Isopimaric acid

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Isopimaric acid
Isopimaric acid.svg
Names
IUPAC name
(1R,4aR,4bS,7R,10aR)-7-Ethenyl-1,4a,7-trimethyl-3,4,4b,5,6,9,10, 10a-octahydro-2H-phenanthrene-1-carboxylic acid
Identifiers
3D model (Jmol)
ChEBI
ChemSpider
ECHA InfoCard 100.163.144
KEGG
Properties
C20H30O2
Molar mass 302.46 g·mol−1
Except where otherwise noted, data are given for materials in their standard state (at 25 °C [77 °F], 100 kPa).
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Infobox references

Isopimaric acid (IPA) is a toxin which acts as a large conductance Ca2+-activated K+ channel (BK channel) opener.

Sources[edit]

IPA originates from many sorts of trees, especially conifers.[1]

Chemistry[edit]

IPA is one of the members of the resin acid group which is a tricyclic diterpene.[1] It has a condensed three-ring structure, one carboxyl-group and a (conjugated) double bond.[2]

Target[edit]

IPA acts on the large-conductance calcium activated K+ channels (BK channels).[3][4]

Mode of action[edit]

BK channels are formed by α subunits and accessory β subunits arranged in tetramers. The α subunit forms the ion conduction pore and the β subunit contributes to channel gating. IPA interaction with the BK channel enhances Ca2+ and / or voltage sensitivity of the α subunit of BK channels without affecting the channel conductance. In this state BK channels can still be inhibited by one of their inhibitors, like charybdotoxin (CTX).[3][4] Opening of the BK channel leads to an increased K+-efflux which hyperpolarizes the resting membrane potential, reducing the excitability of the cell in which the BK-channel is expressed.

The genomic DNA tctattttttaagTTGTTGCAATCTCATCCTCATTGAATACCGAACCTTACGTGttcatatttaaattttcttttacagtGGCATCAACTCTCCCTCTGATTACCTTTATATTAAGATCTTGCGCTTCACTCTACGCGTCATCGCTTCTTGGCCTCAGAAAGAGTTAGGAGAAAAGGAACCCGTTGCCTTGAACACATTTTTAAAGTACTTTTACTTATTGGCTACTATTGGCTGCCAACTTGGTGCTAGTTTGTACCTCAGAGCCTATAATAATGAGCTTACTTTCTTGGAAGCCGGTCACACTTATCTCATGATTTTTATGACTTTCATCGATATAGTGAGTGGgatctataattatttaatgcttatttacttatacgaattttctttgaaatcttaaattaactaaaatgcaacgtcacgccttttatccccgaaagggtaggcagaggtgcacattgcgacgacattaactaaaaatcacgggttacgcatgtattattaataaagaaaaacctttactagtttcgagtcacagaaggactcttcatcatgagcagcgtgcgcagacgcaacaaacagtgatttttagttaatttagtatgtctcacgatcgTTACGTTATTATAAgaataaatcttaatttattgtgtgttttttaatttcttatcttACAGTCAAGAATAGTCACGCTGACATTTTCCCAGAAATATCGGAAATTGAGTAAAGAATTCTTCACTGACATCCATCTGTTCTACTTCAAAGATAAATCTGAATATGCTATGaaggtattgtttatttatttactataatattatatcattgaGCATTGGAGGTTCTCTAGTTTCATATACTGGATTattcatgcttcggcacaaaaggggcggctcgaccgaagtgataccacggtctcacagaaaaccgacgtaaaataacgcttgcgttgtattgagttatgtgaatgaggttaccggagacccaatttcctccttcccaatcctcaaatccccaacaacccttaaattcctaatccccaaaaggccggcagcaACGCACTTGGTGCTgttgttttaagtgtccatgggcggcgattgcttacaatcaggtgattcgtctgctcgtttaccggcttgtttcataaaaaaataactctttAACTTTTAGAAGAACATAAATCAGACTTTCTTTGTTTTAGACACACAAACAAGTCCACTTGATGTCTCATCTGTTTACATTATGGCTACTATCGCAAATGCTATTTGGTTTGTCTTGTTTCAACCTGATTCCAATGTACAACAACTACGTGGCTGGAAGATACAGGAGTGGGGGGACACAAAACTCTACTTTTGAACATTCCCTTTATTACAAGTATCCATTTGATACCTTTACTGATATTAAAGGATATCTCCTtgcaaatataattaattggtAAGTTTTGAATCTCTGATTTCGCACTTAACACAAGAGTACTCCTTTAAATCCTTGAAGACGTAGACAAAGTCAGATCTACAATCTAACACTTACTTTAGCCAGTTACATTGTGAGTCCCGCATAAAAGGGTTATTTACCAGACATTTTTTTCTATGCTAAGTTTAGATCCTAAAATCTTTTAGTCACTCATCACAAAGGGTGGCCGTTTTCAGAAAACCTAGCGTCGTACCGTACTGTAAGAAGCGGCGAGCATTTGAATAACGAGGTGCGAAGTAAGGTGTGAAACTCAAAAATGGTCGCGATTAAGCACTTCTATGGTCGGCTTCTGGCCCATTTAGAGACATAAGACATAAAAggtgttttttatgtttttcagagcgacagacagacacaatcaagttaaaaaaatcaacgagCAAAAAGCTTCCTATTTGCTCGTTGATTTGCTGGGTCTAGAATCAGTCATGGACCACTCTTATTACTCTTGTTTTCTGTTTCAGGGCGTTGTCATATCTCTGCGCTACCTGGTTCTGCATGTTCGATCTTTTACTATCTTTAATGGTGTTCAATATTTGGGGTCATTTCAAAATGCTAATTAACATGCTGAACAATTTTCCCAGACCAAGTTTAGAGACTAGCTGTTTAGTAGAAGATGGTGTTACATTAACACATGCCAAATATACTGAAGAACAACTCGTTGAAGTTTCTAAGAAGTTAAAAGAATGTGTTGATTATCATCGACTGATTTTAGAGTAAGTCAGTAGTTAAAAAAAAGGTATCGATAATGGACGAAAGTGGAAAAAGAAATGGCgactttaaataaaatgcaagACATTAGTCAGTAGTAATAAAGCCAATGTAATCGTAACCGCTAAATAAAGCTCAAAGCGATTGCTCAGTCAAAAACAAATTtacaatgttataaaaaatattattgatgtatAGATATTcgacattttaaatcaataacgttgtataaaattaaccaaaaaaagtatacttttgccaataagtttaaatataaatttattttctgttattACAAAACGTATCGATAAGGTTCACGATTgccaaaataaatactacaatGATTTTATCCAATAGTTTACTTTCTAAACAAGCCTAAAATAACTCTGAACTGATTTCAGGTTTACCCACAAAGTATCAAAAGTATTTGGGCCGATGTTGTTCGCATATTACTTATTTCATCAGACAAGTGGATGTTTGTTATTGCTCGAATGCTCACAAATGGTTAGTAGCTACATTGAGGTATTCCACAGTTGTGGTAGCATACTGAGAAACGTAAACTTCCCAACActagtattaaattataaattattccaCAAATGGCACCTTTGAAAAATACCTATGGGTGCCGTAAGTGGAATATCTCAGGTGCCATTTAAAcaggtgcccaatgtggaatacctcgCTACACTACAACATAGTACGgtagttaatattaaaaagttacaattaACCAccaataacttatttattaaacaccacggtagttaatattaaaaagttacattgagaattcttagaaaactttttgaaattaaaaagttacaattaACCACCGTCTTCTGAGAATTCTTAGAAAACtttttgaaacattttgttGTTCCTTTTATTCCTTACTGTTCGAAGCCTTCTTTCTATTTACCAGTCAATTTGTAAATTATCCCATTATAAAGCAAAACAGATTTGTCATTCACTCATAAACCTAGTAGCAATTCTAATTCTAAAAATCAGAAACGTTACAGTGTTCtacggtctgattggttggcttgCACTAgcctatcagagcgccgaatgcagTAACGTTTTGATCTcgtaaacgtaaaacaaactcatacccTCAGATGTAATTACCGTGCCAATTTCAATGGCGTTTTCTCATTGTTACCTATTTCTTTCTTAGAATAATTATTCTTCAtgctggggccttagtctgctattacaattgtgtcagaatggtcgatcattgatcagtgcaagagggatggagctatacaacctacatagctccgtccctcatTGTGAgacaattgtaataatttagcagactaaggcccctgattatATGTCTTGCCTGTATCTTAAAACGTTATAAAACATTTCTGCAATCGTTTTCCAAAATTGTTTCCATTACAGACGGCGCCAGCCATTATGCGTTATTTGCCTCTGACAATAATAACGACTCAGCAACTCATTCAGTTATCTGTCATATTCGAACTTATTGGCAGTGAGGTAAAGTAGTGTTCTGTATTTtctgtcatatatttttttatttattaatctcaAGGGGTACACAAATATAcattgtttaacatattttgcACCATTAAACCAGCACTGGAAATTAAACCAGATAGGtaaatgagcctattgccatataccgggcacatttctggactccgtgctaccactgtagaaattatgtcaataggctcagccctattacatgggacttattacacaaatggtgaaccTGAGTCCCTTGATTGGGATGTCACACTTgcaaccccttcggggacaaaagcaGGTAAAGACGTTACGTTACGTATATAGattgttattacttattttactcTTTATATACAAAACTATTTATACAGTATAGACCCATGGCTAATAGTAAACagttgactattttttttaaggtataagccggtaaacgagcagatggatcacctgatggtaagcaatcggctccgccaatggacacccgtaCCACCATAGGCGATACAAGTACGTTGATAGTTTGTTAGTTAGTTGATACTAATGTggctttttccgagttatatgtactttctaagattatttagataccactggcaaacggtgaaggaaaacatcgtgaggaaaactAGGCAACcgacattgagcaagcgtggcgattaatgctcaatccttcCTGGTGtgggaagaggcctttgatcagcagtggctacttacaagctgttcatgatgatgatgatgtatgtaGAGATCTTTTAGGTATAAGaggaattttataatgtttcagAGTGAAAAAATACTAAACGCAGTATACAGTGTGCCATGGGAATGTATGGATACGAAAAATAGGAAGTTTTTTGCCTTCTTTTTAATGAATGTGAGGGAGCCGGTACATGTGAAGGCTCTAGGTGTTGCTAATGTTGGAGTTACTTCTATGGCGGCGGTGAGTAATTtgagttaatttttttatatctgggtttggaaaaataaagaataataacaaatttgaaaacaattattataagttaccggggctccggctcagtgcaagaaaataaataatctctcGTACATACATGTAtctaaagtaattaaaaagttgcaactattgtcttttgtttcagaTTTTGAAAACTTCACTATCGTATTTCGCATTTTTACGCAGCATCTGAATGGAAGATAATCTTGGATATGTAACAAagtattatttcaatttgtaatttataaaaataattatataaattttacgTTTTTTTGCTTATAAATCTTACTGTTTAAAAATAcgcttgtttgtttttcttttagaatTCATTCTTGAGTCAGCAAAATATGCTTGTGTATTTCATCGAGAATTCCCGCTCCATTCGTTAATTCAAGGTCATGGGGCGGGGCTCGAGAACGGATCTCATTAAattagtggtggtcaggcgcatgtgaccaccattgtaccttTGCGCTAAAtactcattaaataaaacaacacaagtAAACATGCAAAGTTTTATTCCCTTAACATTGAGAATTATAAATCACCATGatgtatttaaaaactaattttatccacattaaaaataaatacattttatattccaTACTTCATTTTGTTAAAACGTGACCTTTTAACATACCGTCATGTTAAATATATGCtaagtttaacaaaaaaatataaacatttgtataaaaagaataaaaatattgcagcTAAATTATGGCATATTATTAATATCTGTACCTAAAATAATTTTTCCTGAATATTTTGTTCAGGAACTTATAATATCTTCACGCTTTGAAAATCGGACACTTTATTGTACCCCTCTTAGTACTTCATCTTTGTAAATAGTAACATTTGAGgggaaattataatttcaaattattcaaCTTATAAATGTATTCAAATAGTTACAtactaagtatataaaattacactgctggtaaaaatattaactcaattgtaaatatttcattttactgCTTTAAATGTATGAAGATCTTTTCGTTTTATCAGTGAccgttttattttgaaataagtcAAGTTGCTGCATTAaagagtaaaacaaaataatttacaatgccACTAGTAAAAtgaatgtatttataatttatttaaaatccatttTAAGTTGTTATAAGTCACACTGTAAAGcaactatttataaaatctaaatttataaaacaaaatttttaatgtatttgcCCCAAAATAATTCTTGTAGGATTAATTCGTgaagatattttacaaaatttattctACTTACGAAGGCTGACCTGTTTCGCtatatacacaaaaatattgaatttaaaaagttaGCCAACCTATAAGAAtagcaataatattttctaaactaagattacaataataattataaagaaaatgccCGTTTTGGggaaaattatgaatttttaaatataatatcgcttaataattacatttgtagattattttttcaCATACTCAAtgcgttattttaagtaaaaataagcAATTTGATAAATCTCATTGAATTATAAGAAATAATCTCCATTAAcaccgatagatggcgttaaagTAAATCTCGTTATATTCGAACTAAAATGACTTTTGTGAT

Toxicity[edit]

Studies on rainbow trout hepatocytes have shown that IPA increases intracellular calcium release, leading to a disturbance in the calcium homeostasis. This could be important in the possible toxicity of the toxin.

Therapeutic use[edit]

This toxin may be of value in the treatment of urinary bladder overactivity, stroke treatment and in problems with the hyperactivity of (vascular) smooth muscle cells.[4]

Notes[edit]

  1. ^ a b Wilson, AE; Moore, ER; Mohn, WW (1996). "Isolation and characterization of isopimaric acid-degrading bacteria from a sequencing batch reactor". Applied and Environmental Microbiology. 62 (9): 3146–51. PMC 168108Freely accessible. PMID 8795202. 
  2. ^ Hwang, J. S. (1996). Modern solder technology for competitive electronics manufacturing. Electronic packaging and interconnection series McGraw-Hill
  3. ^ a b Kaczorowski, GJ; Knaus, HG; Leonard, RJ; McManus, OB; Garcia, ML (1996). "High-conductance calcium-activated potassium channels; structure, pharmacology, and function". Journal of bioenergetics and biomembranes. 28 (3): 255–67. doi:10.1007/bf02110699. PMID 8807400. 
  4. ^ a b c Imaizumi, Y; Sakamoto, K; Yamada, A; Hotta, A; Ohya, S; Muraki, K; Uchiyama, M; Ohwada, T (2002). "Molecular basis of pimarane compounds as novel activators of large-conductance Ca(2+)-activated K(+) channel alpha-subunit". Molecular Pharmacology. 62 (4): 836–46. doi:10.1124/mol.62.4.836. PMID 12237330. 

References[edit]

  • Råbergh, Christina M.I.; Lilius, Henrik; Eriksson, John E.; Isomaa, Boris (1999). "The resin acids dehydroabietic acid and isopimaric acid release calcium from intracellular stores in rainbow trout hepatocytes". Aquatic Toxicology. 46: 55–65. doi:10.1016/S0166-445X(98)00115-5. 
  • Råbergh, C.M.I.; Isomaa, B.; Eriksson, J.E. (1992). "The resin acids dehydroabietic acid and isopimaric acid inhibit bile acid uptake and perturb potassium transport in isolated hepatocvtes from rainbow trout (Oncorhynchus mykiss)". Aquatic Toxicology. 23 (3–4): 169–179. doi:10.1016/0166-445X(92)90050-W.